A wet Dick surveyed the sodden scene in front of him, driver of car no 20, the little Mini, and leading the field at the beginning of the penultimate day of The Scottish Malts 2023, he glared at the rain in the only way a weather hardened farmer can. We had been lucky up until now, but overnight the heavens had opened, and the fourth day of the competition was set to be a soggy one.
Still, at least Dick had a roof, as did the other drivers at the sharp end of the fight. Further back and Patrick Burke (GB) + Martina Grattarola (IT) were very much open to the elements in the indomitable Frazer Nash 328 Special, but as the rain dripped from their goggles they headed off down the road regardless. Sure, the downpour was unpleasant, but this is rallying, and everyone involved just gets on with it.
As well as being the day of the rain this was also the day of the distillery, with five on the cards as the route book took the machines south through the famous Spey Valley. Glenlivet was on the list, with its exceptional visitor’s centre, although as Bentley driver Oliver Treutlein appeared at the control all that was on his mind was a hot cup of coffee, as he declared he was chilled to his bones. In contrast, his Bentley driving brethren in car no 3, Berend Groeneveld (NL) + Ellen Groeneveld-van den Dool seemed to only have whisky on their mind as they left the distilleries with fistfuls of the peaty loot, “We have a special compartment” said Ellen, “We are smugglers!”
They were also a pair that had forgone the protection of a roof, and as the day drew on and the rain got, well, wetter, their choice of vehicle may have felt like folly. As well as the plethora of distillery visits today there was also plenty of competition, with six regularities. This rally might be a friendly affair, but there are those that want to win and with things tight at the top today was a day when form could easily go awry.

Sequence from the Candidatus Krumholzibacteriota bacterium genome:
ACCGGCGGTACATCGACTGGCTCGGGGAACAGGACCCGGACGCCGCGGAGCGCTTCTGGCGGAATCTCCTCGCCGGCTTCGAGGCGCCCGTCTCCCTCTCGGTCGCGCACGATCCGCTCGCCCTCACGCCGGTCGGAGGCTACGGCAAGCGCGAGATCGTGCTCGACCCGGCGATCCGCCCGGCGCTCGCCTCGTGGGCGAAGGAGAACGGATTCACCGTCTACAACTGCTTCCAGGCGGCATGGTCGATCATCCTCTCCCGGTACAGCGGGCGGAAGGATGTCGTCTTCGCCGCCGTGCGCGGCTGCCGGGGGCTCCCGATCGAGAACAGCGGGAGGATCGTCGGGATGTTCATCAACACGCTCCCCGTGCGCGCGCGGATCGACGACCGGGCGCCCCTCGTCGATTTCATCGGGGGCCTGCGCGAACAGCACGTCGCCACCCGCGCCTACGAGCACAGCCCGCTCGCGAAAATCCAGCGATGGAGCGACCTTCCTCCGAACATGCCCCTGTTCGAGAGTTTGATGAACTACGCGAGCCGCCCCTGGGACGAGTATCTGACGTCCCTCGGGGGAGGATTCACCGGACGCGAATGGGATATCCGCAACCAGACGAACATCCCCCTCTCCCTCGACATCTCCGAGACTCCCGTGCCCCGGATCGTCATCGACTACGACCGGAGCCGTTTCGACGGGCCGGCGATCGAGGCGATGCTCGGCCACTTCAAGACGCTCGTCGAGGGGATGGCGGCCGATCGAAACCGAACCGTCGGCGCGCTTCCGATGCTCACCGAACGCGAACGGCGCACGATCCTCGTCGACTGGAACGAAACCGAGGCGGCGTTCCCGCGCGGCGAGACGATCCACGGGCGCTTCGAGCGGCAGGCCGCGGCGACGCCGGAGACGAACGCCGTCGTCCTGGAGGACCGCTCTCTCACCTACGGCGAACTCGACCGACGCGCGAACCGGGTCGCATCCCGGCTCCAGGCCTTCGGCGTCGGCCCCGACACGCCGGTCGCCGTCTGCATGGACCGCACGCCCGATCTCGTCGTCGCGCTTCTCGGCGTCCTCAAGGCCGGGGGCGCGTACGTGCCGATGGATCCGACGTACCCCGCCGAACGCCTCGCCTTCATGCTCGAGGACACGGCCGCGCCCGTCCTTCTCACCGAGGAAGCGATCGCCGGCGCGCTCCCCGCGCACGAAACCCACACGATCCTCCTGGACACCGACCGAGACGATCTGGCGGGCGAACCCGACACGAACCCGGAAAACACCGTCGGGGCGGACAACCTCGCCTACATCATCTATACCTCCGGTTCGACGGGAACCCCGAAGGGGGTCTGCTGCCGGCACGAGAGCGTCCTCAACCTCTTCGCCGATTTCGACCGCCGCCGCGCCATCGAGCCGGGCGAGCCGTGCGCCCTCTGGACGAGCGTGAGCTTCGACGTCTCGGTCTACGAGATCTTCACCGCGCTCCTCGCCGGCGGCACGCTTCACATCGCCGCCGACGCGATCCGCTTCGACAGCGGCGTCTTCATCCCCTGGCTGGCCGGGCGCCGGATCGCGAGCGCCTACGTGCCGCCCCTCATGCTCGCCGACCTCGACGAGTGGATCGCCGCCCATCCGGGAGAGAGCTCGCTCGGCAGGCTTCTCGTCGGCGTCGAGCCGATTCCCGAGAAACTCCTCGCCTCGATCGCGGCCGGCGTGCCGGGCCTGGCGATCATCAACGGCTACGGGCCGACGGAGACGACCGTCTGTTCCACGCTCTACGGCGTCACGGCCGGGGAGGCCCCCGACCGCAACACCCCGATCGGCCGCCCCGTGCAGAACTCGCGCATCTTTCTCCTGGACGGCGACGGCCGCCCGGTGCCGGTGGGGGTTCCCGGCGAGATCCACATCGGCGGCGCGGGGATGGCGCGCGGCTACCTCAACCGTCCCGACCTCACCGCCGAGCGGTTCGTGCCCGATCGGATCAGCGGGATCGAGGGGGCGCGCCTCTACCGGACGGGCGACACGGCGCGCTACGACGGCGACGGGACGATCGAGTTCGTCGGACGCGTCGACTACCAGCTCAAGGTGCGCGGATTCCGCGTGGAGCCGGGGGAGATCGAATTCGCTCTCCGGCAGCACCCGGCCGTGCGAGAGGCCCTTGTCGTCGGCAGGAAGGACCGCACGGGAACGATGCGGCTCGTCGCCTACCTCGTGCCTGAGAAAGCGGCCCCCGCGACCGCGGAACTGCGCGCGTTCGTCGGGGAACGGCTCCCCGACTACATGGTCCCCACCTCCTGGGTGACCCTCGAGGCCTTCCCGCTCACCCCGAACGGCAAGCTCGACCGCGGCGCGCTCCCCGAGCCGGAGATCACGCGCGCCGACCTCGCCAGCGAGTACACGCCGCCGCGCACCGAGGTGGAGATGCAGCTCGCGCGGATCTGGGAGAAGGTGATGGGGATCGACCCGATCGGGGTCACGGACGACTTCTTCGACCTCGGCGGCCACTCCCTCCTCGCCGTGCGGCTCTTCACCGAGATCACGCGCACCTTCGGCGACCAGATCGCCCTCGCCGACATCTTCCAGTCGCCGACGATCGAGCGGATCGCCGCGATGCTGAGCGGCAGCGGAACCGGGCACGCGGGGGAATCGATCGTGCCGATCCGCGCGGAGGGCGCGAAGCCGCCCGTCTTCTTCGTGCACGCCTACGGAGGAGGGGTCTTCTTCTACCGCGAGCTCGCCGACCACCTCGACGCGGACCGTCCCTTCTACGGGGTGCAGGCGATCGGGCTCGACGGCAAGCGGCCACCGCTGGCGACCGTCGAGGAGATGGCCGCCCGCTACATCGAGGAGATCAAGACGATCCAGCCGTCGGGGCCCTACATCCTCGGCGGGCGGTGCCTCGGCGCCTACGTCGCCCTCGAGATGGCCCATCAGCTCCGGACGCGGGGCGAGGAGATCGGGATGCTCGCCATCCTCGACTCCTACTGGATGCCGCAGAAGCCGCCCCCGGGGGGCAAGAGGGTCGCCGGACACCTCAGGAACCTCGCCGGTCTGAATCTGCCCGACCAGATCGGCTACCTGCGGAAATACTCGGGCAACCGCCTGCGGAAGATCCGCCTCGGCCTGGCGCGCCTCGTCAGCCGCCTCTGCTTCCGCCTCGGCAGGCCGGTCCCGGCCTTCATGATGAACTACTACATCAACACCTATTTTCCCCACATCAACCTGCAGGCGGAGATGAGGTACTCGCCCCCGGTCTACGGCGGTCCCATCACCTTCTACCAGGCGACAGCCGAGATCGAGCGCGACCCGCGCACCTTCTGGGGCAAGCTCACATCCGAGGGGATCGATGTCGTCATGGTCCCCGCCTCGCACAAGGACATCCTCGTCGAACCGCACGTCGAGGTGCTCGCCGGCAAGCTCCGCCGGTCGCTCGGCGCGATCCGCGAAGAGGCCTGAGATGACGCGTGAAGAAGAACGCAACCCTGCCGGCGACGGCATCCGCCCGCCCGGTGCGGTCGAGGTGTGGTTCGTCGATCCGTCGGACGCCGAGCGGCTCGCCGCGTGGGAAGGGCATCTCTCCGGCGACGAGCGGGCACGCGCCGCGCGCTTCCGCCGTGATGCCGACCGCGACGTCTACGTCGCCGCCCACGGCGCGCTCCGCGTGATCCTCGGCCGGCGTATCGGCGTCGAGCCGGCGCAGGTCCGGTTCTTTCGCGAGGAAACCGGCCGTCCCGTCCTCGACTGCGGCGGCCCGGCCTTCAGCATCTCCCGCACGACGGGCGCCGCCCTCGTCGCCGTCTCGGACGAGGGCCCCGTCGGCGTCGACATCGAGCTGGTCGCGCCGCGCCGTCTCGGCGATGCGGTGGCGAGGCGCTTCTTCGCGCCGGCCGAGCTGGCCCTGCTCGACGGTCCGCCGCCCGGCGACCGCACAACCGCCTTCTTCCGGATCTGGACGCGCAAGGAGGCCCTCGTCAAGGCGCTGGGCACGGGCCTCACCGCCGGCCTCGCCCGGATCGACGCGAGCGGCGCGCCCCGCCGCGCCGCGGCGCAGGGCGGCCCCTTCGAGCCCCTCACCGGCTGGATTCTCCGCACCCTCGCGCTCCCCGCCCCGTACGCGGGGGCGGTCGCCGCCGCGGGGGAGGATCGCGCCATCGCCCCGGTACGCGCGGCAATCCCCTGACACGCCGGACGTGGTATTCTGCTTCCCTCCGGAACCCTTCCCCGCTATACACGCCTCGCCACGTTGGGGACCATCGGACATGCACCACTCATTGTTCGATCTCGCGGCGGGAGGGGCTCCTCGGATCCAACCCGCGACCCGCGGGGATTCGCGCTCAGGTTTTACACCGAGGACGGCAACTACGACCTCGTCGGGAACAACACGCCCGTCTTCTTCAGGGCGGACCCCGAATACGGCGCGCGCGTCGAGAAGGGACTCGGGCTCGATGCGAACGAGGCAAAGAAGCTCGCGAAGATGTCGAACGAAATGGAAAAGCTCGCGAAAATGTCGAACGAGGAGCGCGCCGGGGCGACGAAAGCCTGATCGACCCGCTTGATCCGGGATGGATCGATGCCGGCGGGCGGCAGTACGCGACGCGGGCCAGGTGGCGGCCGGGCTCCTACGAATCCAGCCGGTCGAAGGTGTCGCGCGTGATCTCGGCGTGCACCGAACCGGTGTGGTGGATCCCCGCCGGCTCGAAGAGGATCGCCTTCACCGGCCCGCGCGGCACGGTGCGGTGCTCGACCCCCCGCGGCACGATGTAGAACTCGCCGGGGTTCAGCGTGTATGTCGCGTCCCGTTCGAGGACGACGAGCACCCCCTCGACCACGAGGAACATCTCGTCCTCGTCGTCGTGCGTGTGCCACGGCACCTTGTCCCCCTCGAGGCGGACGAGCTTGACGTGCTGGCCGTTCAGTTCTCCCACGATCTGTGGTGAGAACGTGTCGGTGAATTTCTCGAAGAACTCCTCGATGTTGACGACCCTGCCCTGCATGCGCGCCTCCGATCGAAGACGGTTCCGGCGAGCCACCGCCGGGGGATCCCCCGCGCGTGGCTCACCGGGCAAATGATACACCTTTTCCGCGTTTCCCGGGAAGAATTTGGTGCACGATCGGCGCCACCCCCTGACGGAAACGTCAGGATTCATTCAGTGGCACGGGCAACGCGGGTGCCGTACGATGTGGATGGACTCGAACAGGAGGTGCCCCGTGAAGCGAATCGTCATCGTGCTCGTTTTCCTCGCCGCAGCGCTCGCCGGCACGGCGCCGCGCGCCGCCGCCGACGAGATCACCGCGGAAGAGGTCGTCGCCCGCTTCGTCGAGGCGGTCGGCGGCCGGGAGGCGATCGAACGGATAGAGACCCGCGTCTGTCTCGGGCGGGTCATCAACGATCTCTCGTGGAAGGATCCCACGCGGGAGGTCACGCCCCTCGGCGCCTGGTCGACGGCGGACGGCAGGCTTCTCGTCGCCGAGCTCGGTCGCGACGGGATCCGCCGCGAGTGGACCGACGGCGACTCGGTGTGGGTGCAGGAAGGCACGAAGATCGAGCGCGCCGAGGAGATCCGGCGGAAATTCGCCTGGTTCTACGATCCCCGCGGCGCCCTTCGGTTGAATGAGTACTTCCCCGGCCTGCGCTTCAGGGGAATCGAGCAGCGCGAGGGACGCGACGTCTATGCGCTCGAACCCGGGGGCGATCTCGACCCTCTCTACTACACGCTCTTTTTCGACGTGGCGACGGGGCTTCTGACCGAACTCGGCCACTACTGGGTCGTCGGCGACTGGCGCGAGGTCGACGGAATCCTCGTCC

Playing catch up were father and son pairing Stephen Owens (GB) + Thomas Owens (GB), after some troubles in the Porsche 356B the day before, although the sight of father feeding son paracetamol first thing this morning showed that despite the competition, they were still having fun. Brain ache aside by lunchtime they were back into second place, although the Baines in first had still posted a better morning. Elsewhere 7. Graham Platts (GB) + Neil Ripley (GB) had clawed a little bit of time back on 23. Klaus Muller (DE) + Ilona Seewald (DE). The best crew of the morning though were 37. Bron Burrell (NZ) + Suzanne Barker (GB), with just 5 seconds of penalty across the four regularities.
Back to the fun though and the lunchtime halt was in what appeared to be a bit of a shack, but once inside the hall was like something straight out of a clan chief banqueting hall and the catering was provided by a team that used to be Billy Connoly’s personal caterers. The Big Yin didn’t put in an appearance himself, but he would no doubt have approved of the location.
Lunch dispatched and it was back to the (sort of) serious business of rallying, into a short regularity that would deliver the crews right into the back garden of His Majesty at Balmoral. Well, not quite the back garden, but very close and within sight of the end of reg boards there was the Royal Lochnager Distillery, the fifth and final distillery stop of the day.
Braemer followed and then a road section that was definitely one of the highlights of the event, on the A93 up and past the Glenshee Ski Centre, the iconic Snow Road. Those that have competed in Scotland before will be no stranger to this pass, and it is often covered in snow, and whilst there were drifts high in the peaks, today it was the rain that beat down on the asphalt, whilst at its peak the clouds engulfed the road. Whilst visibility was challenging there is no doubt that the weather gave the section a special atmosphere, ethereal in places and oppressive in others, but certainly impressive along the full length of the stretch.
Just before the descent into Pitlochry, and an evening of whisky tasting laid on by the Blair Athol Distillery, there was one final regularity which would prove to be a complex affair for many, with a tricky little cut through a farmyard that befuddled the crews and saw many posting maximums for that particular section. Whilst not quite falling that far, one car that did lose time on the final reg was number 23, Klaus Muller (DE) + Ilona Seewald (DE) who would lose 23 seconds to the days last competitive section. Ultimately this would allow Graham Platts (GB) + Neil Ripley (GB) in the 1956 Austin Healey 100M to reclaim a spot in the podium positions, with Stephen and Thomas Owens just a little further ahead in second. Top of the pops again is Dick and Harry Baines, and barring any major errors they will surely be confident of claiming victory tomorrow when the rally reaches its finish in Gleneagles.